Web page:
Scholar Profile

Joachim J. Li

Professor
Department of Microbiology, Box 0414
University of California, San Francisco
513 Parnassus Avenue
San Francisco, CA 94143-0414
Voice: 415-476-8782
Fax: 415-476-8201
Email: joachim.li@ucsf.edu
Personal Homepage
1995 Searle Scholar

Research Interests

Regulation of the Initiation of DNA Replication in Saccharomyces cerevisiae

The initiation of DNA replication is tightly coordinated with other event in the eukaryotic cell cycle. To insure that S phase alternates with M phase, reinitiation is prevented at replication origins until the cell cycle is completed. A family of six structurally similar initiation proteins called the Mcm proteins has been implicated in this block to reinitiation. Tight association of the Mcm proteins with chromatin in G1 phase is somehow thought to prime the cell for initiation; during the course of replication, however, these proteins gradually dissociate from chromatin and remain dissociated for the remainder of the cell cycle, thereby preventing reinitiation.

In the budding yeast Saccharomyces cerevisiae, changes in the subcellular localization of Mcm proteins are observed in addition to changes in chromatin association: the proteins concentrate in the nucleus at the beginning of G1 phase, then disperse throughout the cell during S phase and remain dispersed until the next G1 phase. Clearly this change in subcellular distribution could also contribute to the block to reinitiation. Whether the dispersal thoughout the cell simply reflects a lack of chromatin association and consequently an inability to anchor Mcm proteins in the nucleus or is an additional layer of control is not known, however.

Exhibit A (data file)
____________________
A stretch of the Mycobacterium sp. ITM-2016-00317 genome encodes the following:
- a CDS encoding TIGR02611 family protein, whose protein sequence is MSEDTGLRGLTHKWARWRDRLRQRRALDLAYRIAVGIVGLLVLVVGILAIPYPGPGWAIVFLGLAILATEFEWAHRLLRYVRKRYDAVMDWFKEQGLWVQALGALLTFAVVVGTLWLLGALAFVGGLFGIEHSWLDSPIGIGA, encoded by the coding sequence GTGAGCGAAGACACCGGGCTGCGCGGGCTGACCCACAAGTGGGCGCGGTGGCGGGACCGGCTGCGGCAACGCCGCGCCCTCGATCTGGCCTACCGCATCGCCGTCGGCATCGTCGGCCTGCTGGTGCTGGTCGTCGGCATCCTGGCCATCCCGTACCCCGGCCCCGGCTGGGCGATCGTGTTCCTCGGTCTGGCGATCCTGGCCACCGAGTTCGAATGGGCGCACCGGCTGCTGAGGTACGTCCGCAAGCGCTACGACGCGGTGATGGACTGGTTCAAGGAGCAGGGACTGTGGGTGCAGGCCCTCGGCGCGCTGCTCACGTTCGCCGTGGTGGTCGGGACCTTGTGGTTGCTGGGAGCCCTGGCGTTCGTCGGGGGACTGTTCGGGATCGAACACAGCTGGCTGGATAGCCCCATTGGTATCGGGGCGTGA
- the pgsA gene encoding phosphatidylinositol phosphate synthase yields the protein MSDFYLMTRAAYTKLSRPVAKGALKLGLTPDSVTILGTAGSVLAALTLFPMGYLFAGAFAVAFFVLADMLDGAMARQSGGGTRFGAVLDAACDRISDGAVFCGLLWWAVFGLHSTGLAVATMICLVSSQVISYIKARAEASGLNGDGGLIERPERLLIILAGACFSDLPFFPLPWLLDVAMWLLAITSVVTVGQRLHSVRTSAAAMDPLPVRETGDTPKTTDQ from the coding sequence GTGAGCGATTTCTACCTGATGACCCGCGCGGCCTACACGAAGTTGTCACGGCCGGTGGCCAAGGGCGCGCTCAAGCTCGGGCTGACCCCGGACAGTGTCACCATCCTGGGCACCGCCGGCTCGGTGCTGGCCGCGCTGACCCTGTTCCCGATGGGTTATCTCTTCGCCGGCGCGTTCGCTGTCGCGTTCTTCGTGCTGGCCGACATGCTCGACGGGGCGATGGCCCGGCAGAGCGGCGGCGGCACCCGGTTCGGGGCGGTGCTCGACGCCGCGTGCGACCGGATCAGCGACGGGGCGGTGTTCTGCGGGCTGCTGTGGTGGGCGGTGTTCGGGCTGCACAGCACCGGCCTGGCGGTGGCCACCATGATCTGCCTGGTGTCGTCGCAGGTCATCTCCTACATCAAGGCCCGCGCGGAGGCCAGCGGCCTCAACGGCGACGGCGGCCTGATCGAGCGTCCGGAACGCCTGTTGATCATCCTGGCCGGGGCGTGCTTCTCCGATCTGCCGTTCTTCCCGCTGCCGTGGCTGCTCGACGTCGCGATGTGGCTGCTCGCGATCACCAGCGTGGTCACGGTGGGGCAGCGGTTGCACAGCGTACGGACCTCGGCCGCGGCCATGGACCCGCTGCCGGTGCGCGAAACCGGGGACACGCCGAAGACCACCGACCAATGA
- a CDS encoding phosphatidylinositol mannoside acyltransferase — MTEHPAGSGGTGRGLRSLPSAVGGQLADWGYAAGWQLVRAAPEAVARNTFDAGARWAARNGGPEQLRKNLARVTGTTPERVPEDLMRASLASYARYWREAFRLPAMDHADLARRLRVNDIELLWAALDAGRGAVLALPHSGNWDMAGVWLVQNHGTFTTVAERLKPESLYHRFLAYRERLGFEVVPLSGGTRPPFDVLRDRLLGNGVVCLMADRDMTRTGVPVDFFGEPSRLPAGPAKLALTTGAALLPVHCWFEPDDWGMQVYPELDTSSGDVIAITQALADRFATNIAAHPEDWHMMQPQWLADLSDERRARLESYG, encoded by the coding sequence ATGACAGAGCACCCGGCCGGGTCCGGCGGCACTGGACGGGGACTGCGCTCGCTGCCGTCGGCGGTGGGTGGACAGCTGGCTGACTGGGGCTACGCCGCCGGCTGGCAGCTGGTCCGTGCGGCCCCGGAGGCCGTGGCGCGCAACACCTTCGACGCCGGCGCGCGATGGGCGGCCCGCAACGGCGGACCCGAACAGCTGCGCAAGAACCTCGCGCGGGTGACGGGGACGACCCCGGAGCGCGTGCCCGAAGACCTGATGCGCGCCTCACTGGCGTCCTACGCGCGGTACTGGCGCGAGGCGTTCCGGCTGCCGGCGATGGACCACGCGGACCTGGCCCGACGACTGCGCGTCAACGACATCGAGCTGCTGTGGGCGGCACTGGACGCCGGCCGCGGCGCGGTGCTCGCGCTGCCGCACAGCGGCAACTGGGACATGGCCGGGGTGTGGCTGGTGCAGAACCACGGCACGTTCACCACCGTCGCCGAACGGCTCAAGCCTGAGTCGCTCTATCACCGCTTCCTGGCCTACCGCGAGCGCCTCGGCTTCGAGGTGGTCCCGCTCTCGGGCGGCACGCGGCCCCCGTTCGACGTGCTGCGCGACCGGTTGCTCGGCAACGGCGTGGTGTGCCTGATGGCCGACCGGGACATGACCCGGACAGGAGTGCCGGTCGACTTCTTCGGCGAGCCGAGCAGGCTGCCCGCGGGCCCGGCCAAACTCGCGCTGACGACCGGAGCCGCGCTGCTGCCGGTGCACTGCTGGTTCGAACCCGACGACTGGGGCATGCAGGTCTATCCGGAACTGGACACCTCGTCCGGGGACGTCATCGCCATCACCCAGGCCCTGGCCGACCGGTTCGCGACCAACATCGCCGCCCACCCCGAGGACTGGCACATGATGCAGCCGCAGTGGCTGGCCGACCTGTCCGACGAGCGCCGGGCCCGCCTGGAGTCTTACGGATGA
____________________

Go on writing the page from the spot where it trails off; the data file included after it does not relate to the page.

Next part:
To examine the control of Mcm protein localization in S. cerevisiae, we have fused green fluorescent protein (GFP) to one of these proteins, Cdc47, and shown that the fusion protein can functionally substitute for its wild-type counterpart in both cell growth and replication initiation. We note that should Mcm localization simply reflect Mcm chromatin association, this system would provide a convenient method for monitoring this chromatin association in real time during the cell cycle. We are currently analyzing the role of other initiation proteins (including other Mcm proteins) in regulating Cdc47-GFP localization. Of special interest is whether Cdc6, an initiation protein required to load Mcm proteins on chromatin, is also needed to localize Cdc47-GFP in the nucleus. If not, it would suggest that the control of Mcm localization is separable from that of Mcm chromatin association.